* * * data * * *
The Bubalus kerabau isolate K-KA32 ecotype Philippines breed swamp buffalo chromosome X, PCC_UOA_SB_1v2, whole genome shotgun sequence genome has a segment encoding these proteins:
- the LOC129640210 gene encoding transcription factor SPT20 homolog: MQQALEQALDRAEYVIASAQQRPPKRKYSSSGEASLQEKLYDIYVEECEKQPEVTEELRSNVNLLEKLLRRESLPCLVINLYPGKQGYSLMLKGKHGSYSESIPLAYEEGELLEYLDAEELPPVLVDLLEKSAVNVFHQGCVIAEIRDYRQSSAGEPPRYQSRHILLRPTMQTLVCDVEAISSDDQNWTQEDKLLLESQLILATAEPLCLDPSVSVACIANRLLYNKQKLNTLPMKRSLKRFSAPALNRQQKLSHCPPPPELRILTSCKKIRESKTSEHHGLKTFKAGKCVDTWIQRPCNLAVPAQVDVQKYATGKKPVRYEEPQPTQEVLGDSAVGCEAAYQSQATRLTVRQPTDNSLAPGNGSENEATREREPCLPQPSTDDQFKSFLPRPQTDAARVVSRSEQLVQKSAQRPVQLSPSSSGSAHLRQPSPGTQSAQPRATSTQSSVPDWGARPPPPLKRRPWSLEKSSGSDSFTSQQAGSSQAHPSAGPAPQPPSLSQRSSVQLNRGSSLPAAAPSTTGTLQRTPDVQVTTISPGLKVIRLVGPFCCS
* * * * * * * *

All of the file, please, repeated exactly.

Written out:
The Bubalus kerabau isolate K-KA32 ecotype Philippines breed swamp buffalo chromosome X, PCC_UOA_SB_1v2, whole genome shotgun sequence genome has a segment encoding these proteins:
- the LOC129640210 gene encoding transcription factor SPT20 homolog: MQQALEQALDRAEYVIASAQQRPPKRKYSSSGEASLQEKLYDIYVEECEKQPEVTEELRSNVNLLEKLLRRESLPCLVINLYPGKQGYSLMLKGKHGSYSESIPLAYEEGELLEYLDAEELPPVLVDLLEKSAVNVFHQGCVIAEIRDYRQSSAGEPPRYQSRHILLRPTMQTLVCDVEAISSDDQNWTQEDKLLLESQLILATAEPLCLDPSVSVACIANRLLYNKQKLNTLPMKRSLKRFSAPALNRQQKLSHCPPPPELRILTSCKKIRESKTSEHHGLKTFKAGKCVDTWIQRPCNLAVPAQVDVQKYATGKKPVRYEEPQPTQEVLGDSAVGCEAAYQSQATRLTVRQPTDNSLAPGNGSENEATREREPCLPQPSTDDQFKSFLPRPQTDAARVVSRSEQLVQKSAQRPVQLSPSSSGSAHLRQPSPGTQSAQPRATSTQSSVPDWGARPPPPLKRRPWSLEKSSGSDSFTSQQAGSSQAHPSAGPAPQPPSLSQRSSVQLNRGSSLPAAAPSTTGTLQRTPDVQVTTISPGLKVIRLVGPFCCS